I’ll have some New York Art Book Fair thoughts later, but more importantly this weekend I read Mould Map 4. It’s the most urgent, bracing and shocking comic book-thing I’ve read in long while. It’s new. Finally. No anthology has been his new and important since Kramer’s #4. It’s in control of its own identity, aesthetic and politics. It is entirely concerned with Europe in crisis, and the comics address this, but never didactically. More like flurries of articulately expressed visual howls. As with the last issue, it’s almost claustrophobically colorful, with an emphasis on high-gloss screen-like visuals. The design blends early 21st century Dutch protest graphics and “bad” digital FX pharmaceutical advertisements. It successfully included a few historical pieces which serve to contextualize Mould Map itself, including an authoritative English-language history of the late 1970s and early ’80s radical Italian comics scene around Frigidaire. As for the comics. It’s the “Euro-Zone issue, so it’s an all European group of contributors. There are no imitators here and no one from any dominant lit European cartooning tradition. None of the L’Asso preciousness or the Belgian twee — more like trash cartooning from The Beano and comparable humor and adventure kids mags. And that’s just natural, not referenced. There’s not a drive to be “artistic” but rather, artful. I happily imagine this work to be (ironically, but truly) unable to assimilate. The authentic cartooning of this group is merged with a radical awareness of the economic and political crises around it. Reading it this weekend, after weeks of the refugee crisis… it’s just incredible. Incredibly powerful and jolting. There is no more important book of comics in sight. Not even close.

 

 

Textured Paper Backgrounds

Most of the east coast comics world is descending on Bethesda, Maryland today for SPX. Here on the internet, we have two new reviews by two new contributors. Jason Overby writes about a comic debuting at SPX, Maggie Umber’s Time Capsule.

Unlike traditional comics, Maggie Umber’s Time Capsule isn’t engaged with constructing a narrative. Umber is observing the natural world (flora, fauna) and building internal connections, but she isn’t creating her own world or forming a story. There’s a homemade quality to the drawings that makes them feel like they are about the process of putting pen to paper. These are human drawings, not perfectly crafted objects.

I like the theory that our brains are restrictors of sensory inputs from the world. Comics, to me, have always seemed about classification and organization of data. Time Capsule both embraces and evades this idea. There is the process of collection of visual information and an organization of it, but it is not working toward a sort of plastic linearity. Time is all at once and everywhere.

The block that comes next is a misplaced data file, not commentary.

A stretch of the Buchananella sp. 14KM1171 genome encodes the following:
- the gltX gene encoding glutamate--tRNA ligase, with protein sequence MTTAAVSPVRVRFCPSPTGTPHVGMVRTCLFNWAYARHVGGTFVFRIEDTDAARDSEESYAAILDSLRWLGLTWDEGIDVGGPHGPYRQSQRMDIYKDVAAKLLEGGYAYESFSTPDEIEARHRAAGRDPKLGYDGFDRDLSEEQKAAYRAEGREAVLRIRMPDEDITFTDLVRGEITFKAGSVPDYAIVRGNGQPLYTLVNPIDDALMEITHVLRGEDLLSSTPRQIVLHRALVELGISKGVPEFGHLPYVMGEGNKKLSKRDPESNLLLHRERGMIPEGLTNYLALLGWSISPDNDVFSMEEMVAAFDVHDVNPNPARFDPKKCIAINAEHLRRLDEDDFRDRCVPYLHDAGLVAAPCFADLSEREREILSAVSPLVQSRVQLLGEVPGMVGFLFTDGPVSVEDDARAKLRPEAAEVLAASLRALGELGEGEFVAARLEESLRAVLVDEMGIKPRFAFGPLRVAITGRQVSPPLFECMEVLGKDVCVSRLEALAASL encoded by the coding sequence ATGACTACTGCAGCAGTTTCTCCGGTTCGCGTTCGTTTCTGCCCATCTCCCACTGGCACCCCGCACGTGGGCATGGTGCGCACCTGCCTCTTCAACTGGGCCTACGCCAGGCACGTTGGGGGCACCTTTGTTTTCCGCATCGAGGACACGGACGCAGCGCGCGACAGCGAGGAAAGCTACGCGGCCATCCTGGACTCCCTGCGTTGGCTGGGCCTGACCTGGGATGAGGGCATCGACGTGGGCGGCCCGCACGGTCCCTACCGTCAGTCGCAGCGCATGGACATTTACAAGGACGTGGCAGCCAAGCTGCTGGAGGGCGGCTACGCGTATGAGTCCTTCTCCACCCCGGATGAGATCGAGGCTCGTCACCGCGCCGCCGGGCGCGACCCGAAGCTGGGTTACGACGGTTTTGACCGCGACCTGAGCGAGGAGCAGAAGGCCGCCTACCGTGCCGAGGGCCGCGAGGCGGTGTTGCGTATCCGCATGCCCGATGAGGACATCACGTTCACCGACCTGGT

And then RJ Casey joins us with a review of a paperback crime comics collection from Dark Horse, Joëlle Jones and Jamie S. Rich’s Lady Killer.

I can just see the pitch meeting now. “You know all those hot-button articles posing the question ‘Can Women Have It All?’ They always ask, ‘Should ladies have to choose a life devoted to their family or their job?’ Well, what if their job was being a hired killer?”

Dark Horse gave the nod and here we are, with one volume collecting the first five issues of Lady Killer. It’s not a good book, but the problem is that it’s not bad enough to be tossed aside as schlock either.

The first issue begins with Josie Schuller, green-eyed and sharply dressed, posing as an Avon lady at the door. We very soon find out that Josie peddles death along with makeup and her assigned hit, Doris, has let her inside the house. Doris’s real name is Ms. Romanov (because of course it is), and it’s not long before she takes a butcher knife to the clavicle for … well, we never really find out, but mission accomplished I guess. Josie returns to her nice home, where she lives with her working-class husband, two daughters, and a nosy mother-in-law. Joëlle Jones and Jamie S. Rich, the writers of this comic, really want to push their protagonists double life to the forefront. Can this manicured assassin put out hits during the day and be home in time to put out casseroles? It’s not altogether a poor concept, especially in the early format in which Josie gets a new assignment each issue. However, the execution (pun intended!) is lacking.

Meanwhile, elsewhere:

—Joshua Barajas at NPR talks to Kate Beaton.

—Dan Zettwoch has a nice process post.